Safe is Overrated (part 1)
Safe is one of the most used words in Christian culture. We want to make sure all the events we do with students are safe. We want to make sure all the students who are going on an event are safe. We don’t want anyone who is different from us on an event. We also want to make sure the content of the teaching is safe. We don’t want any topics to be discussed that would subject our students to information they are not “ready” to handle. Oh, we also want to make sure the adults with our students are safe. How long have they been at the church? Do they have children, because only people with kids really understand students. How about where we’re going, is that safe? Mission trips, camps and retreats should all be held in places we are familiar with. This for the most part is good common sense thinking.
Have we considered that safe has a cost? Students that have only experienced safe will tend not to take risks and the last time I checked influencing the world for Christ required risk taking. I believe our lack of focus on evangelism is directly related to our focus on safety. Our students’ inability to change their culture is directly related to our focus on safety. Our students walking away from church is related to our focus on safe versus our focus on the life of Christ.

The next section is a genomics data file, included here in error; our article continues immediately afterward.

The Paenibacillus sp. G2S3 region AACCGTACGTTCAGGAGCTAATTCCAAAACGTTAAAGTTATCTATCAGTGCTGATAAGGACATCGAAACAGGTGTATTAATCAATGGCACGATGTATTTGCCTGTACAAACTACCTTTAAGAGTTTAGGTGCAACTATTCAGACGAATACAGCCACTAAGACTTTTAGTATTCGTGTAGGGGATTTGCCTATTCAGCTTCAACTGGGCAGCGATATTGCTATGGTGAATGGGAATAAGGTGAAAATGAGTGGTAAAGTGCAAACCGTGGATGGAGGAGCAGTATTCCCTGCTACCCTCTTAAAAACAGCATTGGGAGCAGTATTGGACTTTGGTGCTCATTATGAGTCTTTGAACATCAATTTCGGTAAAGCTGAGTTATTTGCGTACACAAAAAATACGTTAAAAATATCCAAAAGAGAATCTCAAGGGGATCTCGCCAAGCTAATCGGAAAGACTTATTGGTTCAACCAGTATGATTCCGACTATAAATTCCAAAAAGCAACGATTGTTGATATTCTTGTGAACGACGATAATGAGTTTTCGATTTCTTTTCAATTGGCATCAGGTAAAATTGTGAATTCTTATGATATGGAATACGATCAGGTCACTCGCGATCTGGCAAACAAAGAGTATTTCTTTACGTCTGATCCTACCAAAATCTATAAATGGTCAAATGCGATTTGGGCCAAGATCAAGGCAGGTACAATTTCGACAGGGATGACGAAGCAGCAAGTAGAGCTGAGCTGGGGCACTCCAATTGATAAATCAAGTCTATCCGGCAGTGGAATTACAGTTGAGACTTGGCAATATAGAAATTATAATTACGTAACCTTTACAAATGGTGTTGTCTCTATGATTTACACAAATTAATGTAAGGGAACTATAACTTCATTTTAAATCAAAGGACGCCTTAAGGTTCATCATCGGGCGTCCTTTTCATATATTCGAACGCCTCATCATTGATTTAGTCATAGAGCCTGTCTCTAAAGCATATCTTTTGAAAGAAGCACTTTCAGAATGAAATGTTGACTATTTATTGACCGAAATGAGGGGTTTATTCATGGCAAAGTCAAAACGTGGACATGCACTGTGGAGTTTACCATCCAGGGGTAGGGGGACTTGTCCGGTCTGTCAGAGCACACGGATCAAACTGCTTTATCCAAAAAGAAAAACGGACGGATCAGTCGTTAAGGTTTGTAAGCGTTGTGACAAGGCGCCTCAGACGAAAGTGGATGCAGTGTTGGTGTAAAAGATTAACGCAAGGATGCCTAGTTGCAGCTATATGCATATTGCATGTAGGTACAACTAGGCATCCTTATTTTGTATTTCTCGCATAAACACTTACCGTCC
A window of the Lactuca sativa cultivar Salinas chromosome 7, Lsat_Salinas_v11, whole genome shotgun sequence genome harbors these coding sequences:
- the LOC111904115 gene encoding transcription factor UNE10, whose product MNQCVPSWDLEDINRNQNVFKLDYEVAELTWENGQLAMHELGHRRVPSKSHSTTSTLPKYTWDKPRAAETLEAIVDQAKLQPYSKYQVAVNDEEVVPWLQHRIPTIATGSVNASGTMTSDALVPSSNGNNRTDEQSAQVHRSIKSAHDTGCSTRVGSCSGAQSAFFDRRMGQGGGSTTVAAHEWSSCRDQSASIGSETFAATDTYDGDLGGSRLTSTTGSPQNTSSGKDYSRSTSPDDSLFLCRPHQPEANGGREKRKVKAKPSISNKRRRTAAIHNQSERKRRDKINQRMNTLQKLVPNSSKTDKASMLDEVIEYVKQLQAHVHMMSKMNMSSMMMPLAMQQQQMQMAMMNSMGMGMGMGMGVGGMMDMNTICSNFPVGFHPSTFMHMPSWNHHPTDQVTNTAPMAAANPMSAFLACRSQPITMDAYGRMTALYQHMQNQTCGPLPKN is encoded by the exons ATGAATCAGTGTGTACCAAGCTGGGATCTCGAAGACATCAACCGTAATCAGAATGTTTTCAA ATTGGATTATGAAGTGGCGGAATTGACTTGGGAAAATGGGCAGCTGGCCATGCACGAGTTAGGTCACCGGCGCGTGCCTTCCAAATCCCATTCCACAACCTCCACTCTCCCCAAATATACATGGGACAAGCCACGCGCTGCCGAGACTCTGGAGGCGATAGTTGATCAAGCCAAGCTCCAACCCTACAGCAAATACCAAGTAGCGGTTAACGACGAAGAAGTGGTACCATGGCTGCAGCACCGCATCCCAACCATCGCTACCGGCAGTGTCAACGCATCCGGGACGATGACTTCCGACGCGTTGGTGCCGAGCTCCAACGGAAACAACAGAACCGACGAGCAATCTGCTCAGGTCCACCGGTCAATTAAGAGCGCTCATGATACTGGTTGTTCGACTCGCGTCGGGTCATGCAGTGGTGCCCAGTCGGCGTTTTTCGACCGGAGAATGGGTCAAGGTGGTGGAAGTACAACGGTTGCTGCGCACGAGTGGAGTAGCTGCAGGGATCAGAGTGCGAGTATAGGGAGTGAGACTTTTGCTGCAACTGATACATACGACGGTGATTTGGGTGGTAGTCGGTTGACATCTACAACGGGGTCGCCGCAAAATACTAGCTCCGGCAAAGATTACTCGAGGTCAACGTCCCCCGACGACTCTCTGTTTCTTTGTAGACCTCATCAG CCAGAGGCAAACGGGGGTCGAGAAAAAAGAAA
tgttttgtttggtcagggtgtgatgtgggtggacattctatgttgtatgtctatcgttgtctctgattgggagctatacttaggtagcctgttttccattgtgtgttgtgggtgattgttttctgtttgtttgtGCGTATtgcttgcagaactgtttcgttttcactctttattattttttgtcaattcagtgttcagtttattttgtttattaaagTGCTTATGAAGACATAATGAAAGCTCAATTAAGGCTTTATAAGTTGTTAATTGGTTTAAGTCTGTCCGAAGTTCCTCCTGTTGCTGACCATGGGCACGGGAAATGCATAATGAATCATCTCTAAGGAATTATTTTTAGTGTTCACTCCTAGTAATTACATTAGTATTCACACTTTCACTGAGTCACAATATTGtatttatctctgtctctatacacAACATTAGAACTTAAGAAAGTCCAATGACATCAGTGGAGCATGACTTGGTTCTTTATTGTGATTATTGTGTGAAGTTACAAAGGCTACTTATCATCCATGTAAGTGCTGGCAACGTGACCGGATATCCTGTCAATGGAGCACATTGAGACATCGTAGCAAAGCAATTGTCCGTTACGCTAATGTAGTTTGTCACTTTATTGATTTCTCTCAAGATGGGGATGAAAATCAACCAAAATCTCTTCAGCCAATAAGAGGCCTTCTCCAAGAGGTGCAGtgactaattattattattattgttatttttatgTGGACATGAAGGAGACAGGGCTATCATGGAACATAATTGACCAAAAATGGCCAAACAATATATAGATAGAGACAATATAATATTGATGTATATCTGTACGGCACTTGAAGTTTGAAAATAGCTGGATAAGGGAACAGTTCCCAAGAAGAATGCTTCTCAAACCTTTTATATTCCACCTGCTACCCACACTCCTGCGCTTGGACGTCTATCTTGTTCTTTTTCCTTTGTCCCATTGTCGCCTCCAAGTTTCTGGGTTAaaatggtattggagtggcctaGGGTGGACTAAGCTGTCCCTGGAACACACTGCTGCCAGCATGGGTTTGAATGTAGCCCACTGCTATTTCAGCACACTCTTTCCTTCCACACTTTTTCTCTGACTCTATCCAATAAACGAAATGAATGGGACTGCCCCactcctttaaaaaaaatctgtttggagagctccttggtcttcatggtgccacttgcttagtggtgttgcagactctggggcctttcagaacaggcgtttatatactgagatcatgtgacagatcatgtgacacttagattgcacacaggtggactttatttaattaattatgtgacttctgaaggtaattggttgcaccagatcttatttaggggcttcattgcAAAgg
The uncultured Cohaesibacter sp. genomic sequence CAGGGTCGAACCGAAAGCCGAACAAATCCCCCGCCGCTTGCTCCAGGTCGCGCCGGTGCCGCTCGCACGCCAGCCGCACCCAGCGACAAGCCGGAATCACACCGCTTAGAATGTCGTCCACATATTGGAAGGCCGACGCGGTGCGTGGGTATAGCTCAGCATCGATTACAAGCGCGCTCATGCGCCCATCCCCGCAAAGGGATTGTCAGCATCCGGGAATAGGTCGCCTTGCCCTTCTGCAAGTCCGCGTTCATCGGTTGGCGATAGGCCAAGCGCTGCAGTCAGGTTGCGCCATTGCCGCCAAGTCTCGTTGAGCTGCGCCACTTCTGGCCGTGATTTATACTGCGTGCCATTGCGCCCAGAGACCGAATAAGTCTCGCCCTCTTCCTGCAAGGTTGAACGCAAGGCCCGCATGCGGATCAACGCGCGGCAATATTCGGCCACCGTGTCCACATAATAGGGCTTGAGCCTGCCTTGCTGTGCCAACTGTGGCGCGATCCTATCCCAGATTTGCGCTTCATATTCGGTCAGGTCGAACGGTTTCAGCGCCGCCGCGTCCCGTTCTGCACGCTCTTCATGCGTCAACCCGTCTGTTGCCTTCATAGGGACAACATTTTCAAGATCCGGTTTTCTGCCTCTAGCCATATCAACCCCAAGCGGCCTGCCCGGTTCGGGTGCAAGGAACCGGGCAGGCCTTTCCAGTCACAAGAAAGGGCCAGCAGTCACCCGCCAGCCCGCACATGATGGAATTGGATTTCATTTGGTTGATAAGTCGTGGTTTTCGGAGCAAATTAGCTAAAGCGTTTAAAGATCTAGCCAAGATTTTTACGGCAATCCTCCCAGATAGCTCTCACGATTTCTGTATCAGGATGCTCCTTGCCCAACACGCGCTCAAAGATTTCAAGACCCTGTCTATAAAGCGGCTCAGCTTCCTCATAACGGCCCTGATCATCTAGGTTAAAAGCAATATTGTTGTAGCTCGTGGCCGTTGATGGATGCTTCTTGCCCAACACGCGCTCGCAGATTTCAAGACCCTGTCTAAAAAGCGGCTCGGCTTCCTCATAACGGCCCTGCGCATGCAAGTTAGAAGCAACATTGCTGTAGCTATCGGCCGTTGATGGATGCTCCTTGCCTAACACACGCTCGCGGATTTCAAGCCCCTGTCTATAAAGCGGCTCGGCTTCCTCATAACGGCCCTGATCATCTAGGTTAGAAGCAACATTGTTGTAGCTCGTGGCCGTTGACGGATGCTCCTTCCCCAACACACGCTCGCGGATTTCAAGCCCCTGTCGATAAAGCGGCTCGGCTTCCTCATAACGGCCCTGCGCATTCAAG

Youth workers can’t give in to doing ministry in the safe Christian culture. We must find ways to challenge students even though they and their parents live in the safe culture. First, youth workers have to want to break the grip on safety in youth ministry. Second, youth workers need to master planning and intentional communication. These two skills will be essential in making sure you can walk the line between safe and risk taking.
Tomorrow’s blog I will address specific ways we can walk the line and give our parents and students a safe but challenging experience.
About the Author
Doug Franklin is the president of LeaderTreks, an innovative leadership development organization focusing on students and youth workers. Doug and his wife, Angie, live in West Chicago, Illinois. They don’t have any kids, but they have 2 dogs that think they are children. Diesel and Penelope are Weimaraners who never leave their side. Doug grew up in… Read More